Cook County Sick Leave & Minimum Wage Laws: Cities Overwhelmingly Against

Cook County Cities Pull Out of County Law

When Chicago and Cook County passed their sick leave law last year, which also raised minimum wage across the Country, few would have predicted the staggering response by the towns and cities within Cook County. Cook County has a unique law that allows individual political subdivisions, in other words towns and cities, to opt out of county laws individually.

As a result over 100 of the County’s 132 municipalities have opted out of the new sick leave law that took effect on July 1st.  Most of those have opted out only in the last 2 months prior to the law taking effect and several others within days of the new law becoming effective.

Overview of the New Sick Leave and Minimum Wage Law.

Illinois currently has a minimum wage of $8.25 per hour. Under the new law, minimum wage in Cook County rose to $10 an hour on July 1st. It is scheduled to rist $1 an hour until the year 2020, when it will rise according to the Consumer Price Index.

The Sick Leave provisions of the law provide 1 hour of sick leave for every 40 hours worked. Employees are able to earn up to 5 days of paid sick leave to care for themselves or a family member who is sick. The law is short and leaves many questions of application unanswered for businesses, many of which are still unanswered even after the County released its revised rules in June.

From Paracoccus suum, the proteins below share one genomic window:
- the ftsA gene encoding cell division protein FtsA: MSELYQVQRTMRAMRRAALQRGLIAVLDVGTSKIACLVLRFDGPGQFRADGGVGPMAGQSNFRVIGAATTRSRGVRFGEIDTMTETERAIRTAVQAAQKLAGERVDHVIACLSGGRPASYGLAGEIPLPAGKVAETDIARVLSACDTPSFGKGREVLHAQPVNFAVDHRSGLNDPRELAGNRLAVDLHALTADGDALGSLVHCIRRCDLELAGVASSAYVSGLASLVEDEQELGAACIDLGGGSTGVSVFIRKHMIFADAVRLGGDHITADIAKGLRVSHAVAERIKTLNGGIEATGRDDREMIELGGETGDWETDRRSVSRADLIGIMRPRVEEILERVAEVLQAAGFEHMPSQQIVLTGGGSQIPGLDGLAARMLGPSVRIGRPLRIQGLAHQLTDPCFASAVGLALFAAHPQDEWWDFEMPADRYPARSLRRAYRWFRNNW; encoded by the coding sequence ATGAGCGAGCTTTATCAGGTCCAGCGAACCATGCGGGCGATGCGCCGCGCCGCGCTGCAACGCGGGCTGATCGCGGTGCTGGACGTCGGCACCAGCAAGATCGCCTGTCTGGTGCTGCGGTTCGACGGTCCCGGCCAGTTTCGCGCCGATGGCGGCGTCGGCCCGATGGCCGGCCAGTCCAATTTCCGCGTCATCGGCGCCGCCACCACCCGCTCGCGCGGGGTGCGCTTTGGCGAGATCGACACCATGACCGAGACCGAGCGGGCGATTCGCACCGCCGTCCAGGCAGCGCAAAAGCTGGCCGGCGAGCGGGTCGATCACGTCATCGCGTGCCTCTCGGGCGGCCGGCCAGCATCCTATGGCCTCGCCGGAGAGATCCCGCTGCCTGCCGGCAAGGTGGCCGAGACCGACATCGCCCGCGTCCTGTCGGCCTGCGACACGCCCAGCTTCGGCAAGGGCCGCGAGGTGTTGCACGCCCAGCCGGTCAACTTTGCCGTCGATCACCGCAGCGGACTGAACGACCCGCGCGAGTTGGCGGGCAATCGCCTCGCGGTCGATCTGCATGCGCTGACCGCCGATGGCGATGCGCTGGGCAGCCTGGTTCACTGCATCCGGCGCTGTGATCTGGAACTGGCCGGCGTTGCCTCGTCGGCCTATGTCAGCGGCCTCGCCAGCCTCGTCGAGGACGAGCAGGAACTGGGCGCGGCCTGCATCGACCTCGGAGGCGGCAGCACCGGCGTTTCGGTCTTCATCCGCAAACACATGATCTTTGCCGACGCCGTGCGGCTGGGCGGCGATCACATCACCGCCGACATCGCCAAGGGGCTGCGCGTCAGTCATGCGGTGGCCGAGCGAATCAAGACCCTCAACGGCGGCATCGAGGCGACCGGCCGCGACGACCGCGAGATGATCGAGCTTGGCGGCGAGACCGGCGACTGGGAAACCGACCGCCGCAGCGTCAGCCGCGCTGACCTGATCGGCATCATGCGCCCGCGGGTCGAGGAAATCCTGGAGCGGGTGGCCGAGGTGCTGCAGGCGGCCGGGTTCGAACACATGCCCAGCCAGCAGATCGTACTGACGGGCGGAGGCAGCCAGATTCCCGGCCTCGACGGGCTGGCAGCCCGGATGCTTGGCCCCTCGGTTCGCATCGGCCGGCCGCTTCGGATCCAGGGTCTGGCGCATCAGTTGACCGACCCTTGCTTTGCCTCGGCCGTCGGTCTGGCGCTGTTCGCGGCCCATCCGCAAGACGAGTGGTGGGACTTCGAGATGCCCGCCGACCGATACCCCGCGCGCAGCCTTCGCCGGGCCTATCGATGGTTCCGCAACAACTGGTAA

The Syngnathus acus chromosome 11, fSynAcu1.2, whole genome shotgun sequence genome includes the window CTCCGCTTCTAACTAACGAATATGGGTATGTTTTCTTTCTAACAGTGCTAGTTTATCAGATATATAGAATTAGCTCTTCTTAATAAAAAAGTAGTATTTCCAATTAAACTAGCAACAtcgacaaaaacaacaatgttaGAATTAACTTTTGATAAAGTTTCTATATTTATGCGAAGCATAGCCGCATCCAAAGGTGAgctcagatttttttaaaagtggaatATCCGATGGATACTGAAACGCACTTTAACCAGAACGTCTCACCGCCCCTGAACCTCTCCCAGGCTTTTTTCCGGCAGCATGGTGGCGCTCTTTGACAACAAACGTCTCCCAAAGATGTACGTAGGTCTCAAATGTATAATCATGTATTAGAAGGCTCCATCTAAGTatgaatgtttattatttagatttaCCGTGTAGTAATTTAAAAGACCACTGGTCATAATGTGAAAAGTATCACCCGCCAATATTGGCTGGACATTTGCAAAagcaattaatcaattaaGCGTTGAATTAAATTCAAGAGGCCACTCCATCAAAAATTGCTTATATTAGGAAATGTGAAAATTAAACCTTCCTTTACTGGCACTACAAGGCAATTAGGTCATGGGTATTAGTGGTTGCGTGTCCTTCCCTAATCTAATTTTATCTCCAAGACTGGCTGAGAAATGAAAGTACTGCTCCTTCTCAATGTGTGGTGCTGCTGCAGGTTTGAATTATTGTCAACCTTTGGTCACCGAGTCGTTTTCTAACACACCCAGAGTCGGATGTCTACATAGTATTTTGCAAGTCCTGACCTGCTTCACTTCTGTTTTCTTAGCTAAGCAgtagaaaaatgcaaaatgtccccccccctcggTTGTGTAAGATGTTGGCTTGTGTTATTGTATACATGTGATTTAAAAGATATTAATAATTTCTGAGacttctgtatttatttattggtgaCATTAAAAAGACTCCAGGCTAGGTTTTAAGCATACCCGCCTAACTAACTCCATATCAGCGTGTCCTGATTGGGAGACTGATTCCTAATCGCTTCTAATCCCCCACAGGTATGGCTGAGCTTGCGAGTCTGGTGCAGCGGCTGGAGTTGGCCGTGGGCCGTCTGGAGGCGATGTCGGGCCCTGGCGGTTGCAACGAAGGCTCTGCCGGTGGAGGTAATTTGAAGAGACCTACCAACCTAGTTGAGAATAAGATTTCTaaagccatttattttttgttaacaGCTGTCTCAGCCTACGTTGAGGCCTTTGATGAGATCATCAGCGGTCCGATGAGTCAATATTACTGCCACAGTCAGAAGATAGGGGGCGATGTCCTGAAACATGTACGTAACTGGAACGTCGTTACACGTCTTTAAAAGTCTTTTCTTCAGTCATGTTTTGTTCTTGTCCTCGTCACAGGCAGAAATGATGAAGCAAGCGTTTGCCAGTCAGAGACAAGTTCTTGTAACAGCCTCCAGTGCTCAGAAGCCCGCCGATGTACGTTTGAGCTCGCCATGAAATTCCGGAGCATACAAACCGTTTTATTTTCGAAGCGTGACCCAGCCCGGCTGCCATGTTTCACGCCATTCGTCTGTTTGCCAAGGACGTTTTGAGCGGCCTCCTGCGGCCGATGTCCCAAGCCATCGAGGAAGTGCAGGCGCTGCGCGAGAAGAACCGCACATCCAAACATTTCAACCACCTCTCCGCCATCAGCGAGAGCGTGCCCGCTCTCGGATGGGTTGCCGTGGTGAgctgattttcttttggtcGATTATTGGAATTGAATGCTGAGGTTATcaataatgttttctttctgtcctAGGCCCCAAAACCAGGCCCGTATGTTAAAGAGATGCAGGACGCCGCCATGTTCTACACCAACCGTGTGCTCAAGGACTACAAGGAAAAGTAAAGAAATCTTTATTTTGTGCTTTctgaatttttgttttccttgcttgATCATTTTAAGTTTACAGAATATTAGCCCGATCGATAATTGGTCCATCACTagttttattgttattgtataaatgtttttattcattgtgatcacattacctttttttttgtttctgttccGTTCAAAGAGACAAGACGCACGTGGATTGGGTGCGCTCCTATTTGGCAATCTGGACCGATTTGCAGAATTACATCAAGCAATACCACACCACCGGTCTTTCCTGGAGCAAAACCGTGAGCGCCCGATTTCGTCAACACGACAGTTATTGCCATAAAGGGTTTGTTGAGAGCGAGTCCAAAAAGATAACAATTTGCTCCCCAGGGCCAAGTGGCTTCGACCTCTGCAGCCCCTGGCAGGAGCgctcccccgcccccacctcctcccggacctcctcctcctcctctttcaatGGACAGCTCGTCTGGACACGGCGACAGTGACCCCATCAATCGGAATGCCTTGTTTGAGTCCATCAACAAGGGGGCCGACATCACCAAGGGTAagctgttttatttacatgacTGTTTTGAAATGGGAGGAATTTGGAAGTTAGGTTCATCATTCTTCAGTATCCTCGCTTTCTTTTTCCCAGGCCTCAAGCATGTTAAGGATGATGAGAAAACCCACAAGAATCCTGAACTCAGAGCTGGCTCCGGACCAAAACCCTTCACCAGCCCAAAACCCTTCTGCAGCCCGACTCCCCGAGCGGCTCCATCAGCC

Cities Opting Out of Sick Leave and Minimum Wage

To date, 108 municipalities have opted out of minimum wage and sick leave requirements imposed by the county. These municipalities are:

Alsip – June 5, 2017

Arlington Heights – May 1, 2017

Barrington – November 15, 2016

Bartlett – April 18, 2017

Bedford Park – January 12, 2017 Sick Leave Only

Bellwood – March 2017

Bensenville – June 2017 Sick Leave Only

Berkeley – May 16, 2017

Blue Island – June 27, 2017

Bridgeview – June, 2017

Broadview – June 2017

Brookfield – June 2017

Buffalo Grove – May 15, 2017

Burbank – June 2017

Burnham – June 13, 2017

Burr Ridge – April 24, 2017?

Calumet City – July 2017  

Calumet Park Village June 8, 2017

Chicago Heights – June 2017

Chicago Ridge- June 2017

Cicero – July 20, 2017 Minimum Wage Only

Country Club Hills – June 26, 2017

Crestwood – June 2017

Des Plaines City – June 19, 2017

Deer Park – July 20 2017

Dixmoor – July 13, 2017

East Dundee – July 17. 2017

East Hazel Crest – April 2017

Elgin – June 2017

Elk Grove – April 25, 2017

Elmwood Park – March 20

Evergreen Park – April  17, 2017

Flossmoor- June 2017

Forest Park – June 12, 2017

Forest View – July 2017

Franklin Park – June 19, 2017

Glenview – June 16, 2017

Glenwood – July 10, 2017

Golf – June 2017

Hanover Park – May 2017

Harvey – July 2017

Harwood Heights – May 2017

Hazel Crest – July 2017

Hickory Hill – April 2017

Hillside – June 2017

Hinsdale – June 2017

Hodgkins – June 2017  

Hoffman Estates – May 2017

Hometown – June 27, 2017

Homewood May 23, 2017

Indian Head Park – May 11, 2017

Inverness – June 2017

Justice – June 2017

La Grange Park – June 2017

La Grange Village- June 26, 2017

Lansing – June 22, 2017

Lemont – June 2017

Lincolnwood – June 2017

Lynwood – May 2017

Lyons – May 23, 2017

Markham – July 2017

Matteson – July 2017

Maywood – May 16, 2017

Melrose Park – May 8, 2017

Merrionette Park – July 2017

Midlothian – June 2017

Morton Grove – June 2017

Mount Prospect – February 7, 2017

Niles – May 23, 2017

Norridge – May 2017

North Riverside – June 19, 2017

Northbrook – May 23, 2017

Northlake – June 2017

Oak Forest – December 13, 2016